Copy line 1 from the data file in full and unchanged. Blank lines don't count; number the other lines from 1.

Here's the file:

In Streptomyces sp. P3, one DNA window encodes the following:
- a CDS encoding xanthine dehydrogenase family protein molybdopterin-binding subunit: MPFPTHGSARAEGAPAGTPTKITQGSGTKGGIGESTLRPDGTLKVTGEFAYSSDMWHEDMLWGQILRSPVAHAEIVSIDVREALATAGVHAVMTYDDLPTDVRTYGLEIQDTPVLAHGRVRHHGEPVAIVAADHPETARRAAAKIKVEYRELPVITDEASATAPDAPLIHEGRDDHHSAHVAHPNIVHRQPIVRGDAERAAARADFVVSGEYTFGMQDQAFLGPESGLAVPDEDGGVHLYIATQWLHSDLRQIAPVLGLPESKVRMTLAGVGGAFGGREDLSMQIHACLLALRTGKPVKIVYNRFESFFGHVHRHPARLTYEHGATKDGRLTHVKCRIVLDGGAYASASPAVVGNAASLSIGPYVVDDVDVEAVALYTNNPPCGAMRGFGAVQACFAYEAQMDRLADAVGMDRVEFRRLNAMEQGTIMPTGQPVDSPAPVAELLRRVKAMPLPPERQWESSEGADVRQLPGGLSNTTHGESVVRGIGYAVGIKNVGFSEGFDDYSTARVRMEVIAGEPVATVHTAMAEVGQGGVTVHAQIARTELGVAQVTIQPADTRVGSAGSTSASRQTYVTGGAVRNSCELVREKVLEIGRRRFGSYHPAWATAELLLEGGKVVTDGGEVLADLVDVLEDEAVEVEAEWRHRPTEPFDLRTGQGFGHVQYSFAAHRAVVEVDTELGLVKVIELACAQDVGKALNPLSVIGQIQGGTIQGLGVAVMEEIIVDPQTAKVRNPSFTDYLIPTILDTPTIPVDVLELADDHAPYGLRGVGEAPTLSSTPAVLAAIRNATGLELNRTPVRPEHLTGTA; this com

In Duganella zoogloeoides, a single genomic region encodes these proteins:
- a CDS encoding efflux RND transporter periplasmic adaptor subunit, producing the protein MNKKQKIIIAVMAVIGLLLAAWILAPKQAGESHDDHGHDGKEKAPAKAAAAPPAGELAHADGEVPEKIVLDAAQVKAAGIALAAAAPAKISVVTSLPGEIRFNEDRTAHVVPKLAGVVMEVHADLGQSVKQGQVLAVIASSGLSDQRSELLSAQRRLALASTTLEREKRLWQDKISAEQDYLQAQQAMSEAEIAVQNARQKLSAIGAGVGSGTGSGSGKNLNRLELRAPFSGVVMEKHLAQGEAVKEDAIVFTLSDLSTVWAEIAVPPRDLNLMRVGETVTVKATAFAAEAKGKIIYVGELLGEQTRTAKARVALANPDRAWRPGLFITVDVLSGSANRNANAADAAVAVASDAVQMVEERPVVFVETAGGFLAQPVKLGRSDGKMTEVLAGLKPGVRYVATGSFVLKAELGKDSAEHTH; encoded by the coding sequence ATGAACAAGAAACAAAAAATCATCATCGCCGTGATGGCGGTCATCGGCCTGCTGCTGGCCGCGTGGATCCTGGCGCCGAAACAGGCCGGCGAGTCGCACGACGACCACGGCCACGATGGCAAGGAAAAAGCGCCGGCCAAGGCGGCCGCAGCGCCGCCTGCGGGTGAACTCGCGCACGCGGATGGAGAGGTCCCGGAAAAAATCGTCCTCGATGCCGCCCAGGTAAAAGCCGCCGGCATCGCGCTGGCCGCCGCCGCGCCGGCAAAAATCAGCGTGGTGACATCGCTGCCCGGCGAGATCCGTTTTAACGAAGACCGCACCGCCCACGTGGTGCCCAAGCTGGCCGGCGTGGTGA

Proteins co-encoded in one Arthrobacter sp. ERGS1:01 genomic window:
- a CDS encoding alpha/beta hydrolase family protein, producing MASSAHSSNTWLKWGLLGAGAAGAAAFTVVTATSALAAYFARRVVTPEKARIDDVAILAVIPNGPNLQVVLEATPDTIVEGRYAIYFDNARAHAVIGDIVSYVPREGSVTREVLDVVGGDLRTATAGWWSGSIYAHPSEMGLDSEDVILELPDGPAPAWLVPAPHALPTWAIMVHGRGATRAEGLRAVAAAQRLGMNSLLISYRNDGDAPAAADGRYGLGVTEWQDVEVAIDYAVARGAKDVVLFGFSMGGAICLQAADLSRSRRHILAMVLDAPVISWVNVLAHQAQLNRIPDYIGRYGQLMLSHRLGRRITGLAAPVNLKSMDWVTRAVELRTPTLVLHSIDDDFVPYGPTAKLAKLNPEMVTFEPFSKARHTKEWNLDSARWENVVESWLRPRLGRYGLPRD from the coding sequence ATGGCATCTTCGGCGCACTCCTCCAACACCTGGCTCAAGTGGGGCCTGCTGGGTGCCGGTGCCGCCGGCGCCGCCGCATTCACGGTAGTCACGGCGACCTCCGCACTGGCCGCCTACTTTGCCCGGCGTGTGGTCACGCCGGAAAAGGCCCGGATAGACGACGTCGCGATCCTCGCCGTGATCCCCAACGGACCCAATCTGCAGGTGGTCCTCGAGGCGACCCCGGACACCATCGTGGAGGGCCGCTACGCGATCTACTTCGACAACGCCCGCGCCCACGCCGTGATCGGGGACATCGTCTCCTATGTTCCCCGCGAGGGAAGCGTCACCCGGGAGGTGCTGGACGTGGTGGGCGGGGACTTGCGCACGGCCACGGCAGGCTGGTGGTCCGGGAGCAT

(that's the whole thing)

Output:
In Streptomyces sp. P3, one DNA window encodes the following: